Hiked Saturday, August 22.  Approximately 12 miles total, out and back.

This new blogspot interface still has me confused; no idea why, but my pictures are again disaplying in smaller size, where you can click them and see them larger.  I couldn't tell if this would happen as I wrote, but, after having "published," I can see the result. The text is not going where it was before, though.  Weird!

First shot is a panorama google made, automagically for me, by stitching together a couple of shots.  Not sure when it decides to do this, but it's an interesting capability.  It's near the end of the hike. That's the view from the saddle, where you'd decide whether to drop down and go forward, to Bridge Mountain (in front of you), or turn left, and go along the ridge line, to North Peak.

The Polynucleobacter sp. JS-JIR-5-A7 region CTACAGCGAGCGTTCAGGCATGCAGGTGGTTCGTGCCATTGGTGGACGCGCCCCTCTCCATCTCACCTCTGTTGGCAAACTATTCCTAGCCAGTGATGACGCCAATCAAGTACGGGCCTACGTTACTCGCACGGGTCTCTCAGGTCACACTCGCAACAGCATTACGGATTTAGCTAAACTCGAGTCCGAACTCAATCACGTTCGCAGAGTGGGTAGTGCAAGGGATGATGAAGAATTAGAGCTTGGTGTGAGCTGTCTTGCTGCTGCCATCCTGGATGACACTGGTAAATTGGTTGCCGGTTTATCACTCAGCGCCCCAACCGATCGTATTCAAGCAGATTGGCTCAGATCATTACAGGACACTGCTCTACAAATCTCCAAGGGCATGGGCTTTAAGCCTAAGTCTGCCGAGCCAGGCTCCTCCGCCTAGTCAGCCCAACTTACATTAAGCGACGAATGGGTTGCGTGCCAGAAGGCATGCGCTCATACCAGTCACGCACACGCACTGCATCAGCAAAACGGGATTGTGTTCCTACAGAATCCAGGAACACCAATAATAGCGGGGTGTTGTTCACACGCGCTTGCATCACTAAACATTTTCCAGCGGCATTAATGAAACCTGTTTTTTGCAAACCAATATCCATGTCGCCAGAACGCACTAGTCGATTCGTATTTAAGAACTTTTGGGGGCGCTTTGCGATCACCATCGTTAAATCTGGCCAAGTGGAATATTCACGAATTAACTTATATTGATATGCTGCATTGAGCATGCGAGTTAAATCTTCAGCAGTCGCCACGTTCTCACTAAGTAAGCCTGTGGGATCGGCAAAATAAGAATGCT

The trailhead is at the Willow Springs picnic area.  It's about seven miles along the Red Rock Canyon National Conservation Area scenic drive.  Turn off the main road at the sign, indicating Willow Springs.  Multiple trailheads, here.

At the end of the pavement, the road continues as gravel, starting out smooth, then quickly becoming high clearance/4wd, only.  This is Rocky Gap Road.
Left side of the road is Rainbow Mountain Wilderness Area.  Right side of the road is La Madre Mountains Wilderness Area.

If you do have high clearance/4wd capability, you can drive up this road about 4.4 miles to the saddle, where the road would then descend, towards Lovell Canyon.  There's a small, not entirely marked parking area there, on the left side of the road (if coming out of Red Rock) to park, and begin your hike.